Answers to Common Questions about the Ninth U.S. Circuit Court of Appeals’ April 21, 2009 Ruling in Winn v. Garriott
Did the Court Declare Arizona’s Individual Tax Credit Program Unconstitutional?
No. Arizona’s individual scholarship tax credit program remains constitutional under the Establishment Clause of the U.S. Constitution. However, a three-judge panel of the court did say that allowing certain school tuition organizations to give scholarships to attend only religious schools, which is permitted by Arizona’s program, may be unconstitutional if a trial court finds that parental choices are limited by this practice.
Can the program continue?
Yes. The court did not halt the program or strike it down, but instead said the case should go back to a federal trial court to determine whether, in fact, certain scholarship organizations are limiting scholarship awards in an unconstitutional way. This means that there will be further legal proceedings before there is any decision made that could possibly change the ways in which some school tuition organizations operate.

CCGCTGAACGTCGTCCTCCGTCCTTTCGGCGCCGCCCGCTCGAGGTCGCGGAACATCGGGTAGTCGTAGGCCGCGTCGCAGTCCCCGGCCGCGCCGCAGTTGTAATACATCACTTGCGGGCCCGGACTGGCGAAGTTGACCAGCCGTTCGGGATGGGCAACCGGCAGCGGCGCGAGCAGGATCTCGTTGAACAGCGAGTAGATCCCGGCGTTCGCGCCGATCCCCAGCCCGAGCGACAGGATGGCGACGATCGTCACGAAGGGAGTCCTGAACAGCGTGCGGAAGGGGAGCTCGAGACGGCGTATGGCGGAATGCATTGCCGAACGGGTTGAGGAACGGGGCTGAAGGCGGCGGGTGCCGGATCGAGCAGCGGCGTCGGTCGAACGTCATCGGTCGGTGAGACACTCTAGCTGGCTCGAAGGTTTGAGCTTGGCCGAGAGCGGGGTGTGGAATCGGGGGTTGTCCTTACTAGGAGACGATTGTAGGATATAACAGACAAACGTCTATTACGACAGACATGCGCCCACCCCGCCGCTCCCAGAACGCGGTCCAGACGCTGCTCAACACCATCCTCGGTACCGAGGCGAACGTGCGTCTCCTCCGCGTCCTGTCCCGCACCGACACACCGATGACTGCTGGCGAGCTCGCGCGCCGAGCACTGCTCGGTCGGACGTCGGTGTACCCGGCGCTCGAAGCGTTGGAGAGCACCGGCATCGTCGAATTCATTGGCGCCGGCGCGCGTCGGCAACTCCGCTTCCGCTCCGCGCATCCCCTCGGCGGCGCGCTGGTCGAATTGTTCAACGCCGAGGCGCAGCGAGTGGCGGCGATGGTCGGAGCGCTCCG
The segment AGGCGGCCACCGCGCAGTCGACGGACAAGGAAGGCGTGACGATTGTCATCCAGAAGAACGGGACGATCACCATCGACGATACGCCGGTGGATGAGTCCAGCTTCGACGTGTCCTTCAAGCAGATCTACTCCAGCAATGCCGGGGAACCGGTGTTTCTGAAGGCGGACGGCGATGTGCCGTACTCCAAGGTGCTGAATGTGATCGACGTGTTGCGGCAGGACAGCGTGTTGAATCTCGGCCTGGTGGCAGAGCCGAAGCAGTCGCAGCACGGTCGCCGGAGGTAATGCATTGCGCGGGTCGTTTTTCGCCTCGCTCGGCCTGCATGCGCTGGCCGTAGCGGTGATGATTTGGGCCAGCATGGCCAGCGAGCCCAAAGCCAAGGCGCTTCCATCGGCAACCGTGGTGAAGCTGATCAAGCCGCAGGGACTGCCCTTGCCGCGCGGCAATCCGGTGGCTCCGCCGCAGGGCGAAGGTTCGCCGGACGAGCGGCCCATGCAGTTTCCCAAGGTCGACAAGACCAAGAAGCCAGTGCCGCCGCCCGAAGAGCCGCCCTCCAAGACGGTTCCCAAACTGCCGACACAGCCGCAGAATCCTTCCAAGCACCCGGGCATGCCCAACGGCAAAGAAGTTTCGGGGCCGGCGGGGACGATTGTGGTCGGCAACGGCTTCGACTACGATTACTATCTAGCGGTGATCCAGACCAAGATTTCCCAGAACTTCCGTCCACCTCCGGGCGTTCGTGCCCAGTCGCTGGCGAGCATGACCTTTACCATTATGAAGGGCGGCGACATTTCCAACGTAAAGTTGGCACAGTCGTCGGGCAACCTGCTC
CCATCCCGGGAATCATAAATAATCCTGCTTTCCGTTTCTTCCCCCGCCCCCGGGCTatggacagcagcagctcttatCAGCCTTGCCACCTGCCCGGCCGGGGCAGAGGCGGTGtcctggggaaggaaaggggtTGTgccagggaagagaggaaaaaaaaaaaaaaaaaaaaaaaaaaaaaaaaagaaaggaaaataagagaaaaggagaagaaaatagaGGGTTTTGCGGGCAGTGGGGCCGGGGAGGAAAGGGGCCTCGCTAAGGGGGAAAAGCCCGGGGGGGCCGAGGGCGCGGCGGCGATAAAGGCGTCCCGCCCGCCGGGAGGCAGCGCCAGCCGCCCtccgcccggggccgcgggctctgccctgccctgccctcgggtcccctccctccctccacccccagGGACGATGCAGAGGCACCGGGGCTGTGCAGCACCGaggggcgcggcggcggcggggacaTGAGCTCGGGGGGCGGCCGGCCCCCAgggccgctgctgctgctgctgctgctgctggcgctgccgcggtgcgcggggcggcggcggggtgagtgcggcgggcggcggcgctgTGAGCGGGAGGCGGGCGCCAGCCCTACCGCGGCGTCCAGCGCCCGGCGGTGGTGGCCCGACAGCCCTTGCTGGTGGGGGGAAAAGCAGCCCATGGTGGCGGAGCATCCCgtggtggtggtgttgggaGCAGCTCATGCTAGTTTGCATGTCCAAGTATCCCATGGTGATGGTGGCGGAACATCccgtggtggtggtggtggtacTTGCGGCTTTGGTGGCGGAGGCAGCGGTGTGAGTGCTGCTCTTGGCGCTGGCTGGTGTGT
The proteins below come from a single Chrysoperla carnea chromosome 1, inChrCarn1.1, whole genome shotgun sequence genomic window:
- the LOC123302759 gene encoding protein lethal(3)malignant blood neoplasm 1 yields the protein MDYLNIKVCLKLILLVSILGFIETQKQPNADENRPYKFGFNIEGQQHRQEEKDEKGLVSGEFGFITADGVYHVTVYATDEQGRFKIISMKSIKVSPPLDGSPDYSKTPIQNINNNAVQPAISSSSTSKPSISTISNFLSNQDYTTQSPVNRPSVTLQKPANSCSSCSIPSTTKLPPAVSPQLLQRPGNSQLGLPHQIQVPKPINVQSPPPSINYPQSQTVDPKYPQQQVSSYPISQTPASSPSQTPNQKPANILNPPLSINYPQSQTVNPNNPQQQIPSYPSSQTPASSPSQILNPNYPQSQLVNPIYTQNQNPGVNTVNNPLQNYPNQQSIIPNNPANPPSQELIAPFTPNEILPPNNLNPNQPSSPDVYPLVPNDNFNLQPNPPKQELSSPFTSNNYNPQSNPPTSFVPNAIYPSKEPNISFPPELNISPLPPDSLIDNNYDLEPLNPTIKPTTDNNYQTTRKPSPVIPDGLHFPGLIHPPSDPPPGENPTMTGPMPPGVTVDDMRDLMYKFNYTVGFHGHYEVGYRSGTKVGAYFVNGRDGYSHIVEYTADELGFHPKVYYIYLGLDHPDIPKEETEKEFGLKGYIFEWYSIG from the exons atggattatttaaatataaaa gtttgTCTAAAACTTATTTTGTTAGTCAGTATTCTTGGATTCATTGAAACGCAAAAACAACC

What is the next step in the case?
The Ninth Circuit’s decision is certain to be appealed. An appeal could take two routes. The parties could ask that the case be reviewed by a larger, different panel of Ninth Circuit judges, followed by an appeal to the U.S. Supreme Court, if necessary. Or, the case could be appealed directly to the U.S. Supreme Court. If the decision is not overturned on appeal, the case will then go back to the trial court for further proceedings.
What happens if the trial court decides that the state violates the Establishment Clause by allowing some school tuition organizations to limit scholarships to attend only religious schools?
If the trial court concludes that some scholarship organizations unconstitutionally limit parental choice by offering scholarships to attend only religious schools, then those scholarship organizations may have to alter their practice and offer scholarships to attend any qualified private school in Arizona. Any adverse ruling in the trial court could of course be appealed.
Does this decision signal the end of tax credit-funded scholarships in Arizona?
No. Even if this decision ultimately stands, it is a very narrow ruling that at worst could result in limits being placed on the way in which some scholarship organizations may operate.
What do IJ and ADF think about the ruling?
The lawyers at the Institute for Justice and the Alliance Defense Fund believe the court is wrong to suggest that Arizona’s program, as it currently operates, in any way limits parental choice and both organizations will continue to defend the program in court.